Writer’s block. We’ve all been there. Sometimes we even use it as an excuse.
“Why aren’t you writing today?”
“I can’t. I have writer’s block.”
It’s not a fatal diagnosis. It’s just a little stumbling block, which I can hopefully inspire you to overcome.
Writer’s Block Remedies:
1. Save the best for last.
A blank page can be intimidating. So can that first line. Forget the first line. In fact, forget the first chapter. Tell yourself you’ll come back to it later. It takes the pressure off writing the most amazing opening line or those critical first pages. Instead, jump ahead. Write the chapters you’ve been dreaming about. If you’ve been imagining it in your head already, chances are the ideas will just flow onto paper. No one said you have to write from beginning to end. Mix it up.
2. Skip it.
Stuck on a word? Thesaurus not helping? Personally, I don’t even bother with a thesaurus until I’m done with the first draft. Instead, my rough draft is filled with _______ (Blanks). Don’t get hung up on a word. If you’re on a roll, why would you stop writing for one single word in an 80,000+ word manuscript? Seems insane. Just leave a blank, or think of the closest related word and put an asterix next to it to remind yourself to come back to it later.
3. Start with an exercise.
The brain is like a muscle. And just like any other muscle, it needs warming up to prevent brain strain. Do a timed write, use writing prompts, interview your characters, do anything to start writing, even if it has nothing to do with your current work in progress.
5. Put it aside.
Maybe you’ve spent too much time on your current novel. Can’t see the forest through the trees anymore? Or rather, the story through the scenes? Is there another idea that’s distracting you? Get it off your chest. Put your current novel aside and work on something new for a while.
6. Check your outline.
Are you on the right track? The reason you’re floundering could be because the plot has gone awry. Maybe the scene you’re stuck on doesn’t move the plot forward, and you’re inner editor is screaming “What does this even have to do with the story?” Go back to your outline, or update it if you’ve taken the story in a new direction. And if you don’t have one yet, here are a few reasons why you should.
7. Start at the beginning.
Running out of steam? Start reading your novel from the beginning to remind yourself why you are so in love with this story. This kind of block happens to me if I take a short break from my current work in progress. By starting over, it can re-inspire you, or prompt new ideas or side plots.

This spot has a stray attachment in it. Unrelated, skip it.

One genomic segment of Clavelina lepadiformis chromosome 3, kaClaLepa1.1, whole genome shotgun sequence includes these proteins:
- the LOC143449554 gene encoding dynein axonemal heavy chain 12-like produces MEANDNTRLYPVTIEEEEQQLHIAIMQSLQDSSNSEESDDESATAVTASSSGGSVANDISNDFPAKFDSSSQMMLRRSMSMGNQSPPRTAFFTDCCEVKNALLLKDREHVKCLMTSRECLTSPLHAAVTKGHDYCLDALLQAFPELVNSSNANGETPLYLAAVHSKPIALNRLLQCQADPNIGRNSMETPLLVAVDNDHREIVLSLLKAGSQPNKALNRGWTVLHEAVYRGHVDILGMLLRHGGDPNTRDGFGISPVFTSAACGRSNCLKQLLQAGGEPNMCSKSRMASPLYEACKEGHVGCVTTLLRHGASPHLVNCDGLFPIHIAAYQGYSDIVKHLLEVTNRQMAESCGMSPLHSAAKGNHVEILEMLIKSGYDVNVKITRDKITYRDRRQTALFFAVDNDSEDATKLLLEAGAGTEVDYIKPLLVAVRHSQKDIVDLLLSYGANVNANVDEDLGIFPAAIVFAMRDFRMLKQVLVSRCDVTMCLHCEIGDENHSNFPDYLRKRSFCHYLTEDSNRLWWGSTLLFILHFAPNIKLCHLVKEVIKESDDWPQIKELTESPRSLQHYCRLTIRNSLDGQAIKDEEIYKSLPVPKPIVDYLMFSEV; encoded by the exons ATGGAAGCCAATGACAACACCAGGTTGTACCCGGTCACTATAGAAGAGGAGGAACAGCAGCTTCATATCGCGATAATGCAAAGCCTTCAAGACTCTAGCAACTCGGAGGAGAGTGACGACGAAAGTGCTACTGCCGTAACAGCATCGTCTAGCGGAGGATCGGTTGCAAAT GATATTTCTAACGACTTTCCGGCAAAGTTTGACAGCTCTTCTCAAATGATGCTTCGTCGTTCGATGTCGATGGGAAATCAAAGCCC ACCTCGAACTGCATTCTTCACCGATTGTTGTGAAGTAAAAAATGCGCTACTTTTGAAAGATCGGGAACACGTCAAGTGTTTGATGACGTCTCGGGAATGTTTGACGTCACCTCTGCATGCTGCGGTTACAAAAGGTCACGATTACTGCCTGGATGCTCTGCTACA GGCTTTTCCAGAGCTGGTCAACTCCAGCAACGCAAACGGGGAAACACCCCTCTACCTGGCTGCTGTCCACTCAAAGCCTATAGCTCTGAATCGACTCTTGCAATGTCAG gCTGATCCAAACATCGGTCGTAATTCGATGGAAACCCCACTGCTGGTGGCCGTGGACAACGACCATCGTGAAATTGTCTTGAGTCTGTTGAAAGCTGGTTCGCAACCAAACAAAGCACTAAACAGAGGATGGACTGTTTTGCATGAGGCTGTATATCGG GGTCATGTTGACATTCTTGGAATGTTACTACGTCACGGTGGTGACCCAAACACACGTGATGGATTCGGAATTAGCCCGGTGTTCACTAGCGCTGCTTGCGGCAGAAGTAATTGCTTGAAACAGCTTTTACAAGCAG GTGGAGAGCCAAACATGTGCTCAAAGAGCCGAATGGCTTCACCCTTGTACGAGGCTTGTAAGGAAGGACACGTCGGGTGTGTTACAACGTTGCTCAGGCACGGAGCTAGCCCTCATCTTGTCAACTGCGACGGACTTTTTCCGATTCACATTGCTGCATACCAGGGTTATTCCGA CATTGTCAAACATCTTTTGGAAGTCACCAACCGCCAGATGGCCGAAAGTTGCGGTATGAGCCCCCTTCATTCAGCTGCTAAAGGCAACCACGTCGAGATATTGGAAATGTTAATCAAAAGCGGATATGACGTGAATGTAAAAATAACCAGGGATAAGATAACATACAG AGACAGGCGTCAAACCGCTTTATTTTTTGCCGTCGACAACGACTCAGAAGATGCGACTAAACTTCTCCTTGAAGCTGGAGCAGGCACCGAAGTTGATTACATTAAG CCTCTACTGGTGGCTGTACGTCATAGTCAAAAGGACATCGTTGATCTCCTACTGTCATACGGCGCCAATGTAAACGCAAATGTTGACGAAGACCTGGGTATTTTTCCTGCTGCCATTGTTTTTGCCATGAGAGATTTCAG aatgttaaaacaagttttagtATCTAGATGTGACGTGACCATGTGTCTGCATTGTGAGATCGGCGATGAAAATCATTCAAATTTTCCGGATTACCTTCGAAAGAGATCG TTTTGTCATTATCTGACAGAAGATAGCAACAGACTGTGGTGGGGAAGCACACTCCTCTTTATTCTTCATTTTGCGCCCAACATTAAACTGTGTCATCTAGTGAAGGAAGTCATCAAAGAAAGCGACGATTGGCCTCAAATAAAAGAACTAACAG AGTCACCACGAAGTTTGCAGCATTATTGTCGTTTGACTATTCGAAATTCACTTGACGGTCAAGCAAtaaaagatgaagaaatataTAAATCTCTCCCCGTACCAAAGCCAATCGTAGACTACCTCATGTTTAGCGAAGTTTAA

8. Don’t aim for perfection.
The first draft is crap. It’s always crap. Remind yourself this and let yourself make mistakes. It’s the revised versions that really matter, and no one will see it until you’re ready. The most important thing is getting words down on paper. You are not a writer if you don’t write! It could be jibberish. You might know ahead of time that you will eventually cut it, but that doesn’t mean it’s a waste. You could learn something important about your plot or characters, or write something profound that simply must be used elsewhere in your manuscript.
9. Shift your focus.
Sometimes I’ll write an entire scene around the conversation between two characters. A crutch for many writers is to use phrases such as ‘he said sarcastically’ or a gesture or action to describe how something is being said. So, I’ll write the conversations without any interjections at all. Emotions and inflections should come through what they say not how they say it. Remember, show don’t tell. The conversation will tell a story all by itself. So let it. It’s amazing how quickly you can build a scene this way, and it’s not so daunting to go back and fill in the holes later.
10. Write in a notebook
Writing with paper and pen is messy. Scribbles, arrows, stars and cross-outs. At least, that’s how mine looks. Sure, I need the help of a linguist to decipher it later, but sometimes it’s better than using a computer. Your story looks so clean and professional on a computer screen, doesn’t it? It’s almost like a real book. But that can be intimidating. It means that whatever you’re about to type has to be perfect. So scratch and scribble in a notebook, it feels less final, less professional. It feels more like a rough draft.
We all get stuck sometimes. It’s not always obvious why. But keep trying new things. And if you still need a little more inspiration, check out Six Ways To Find Writing Inspiration.
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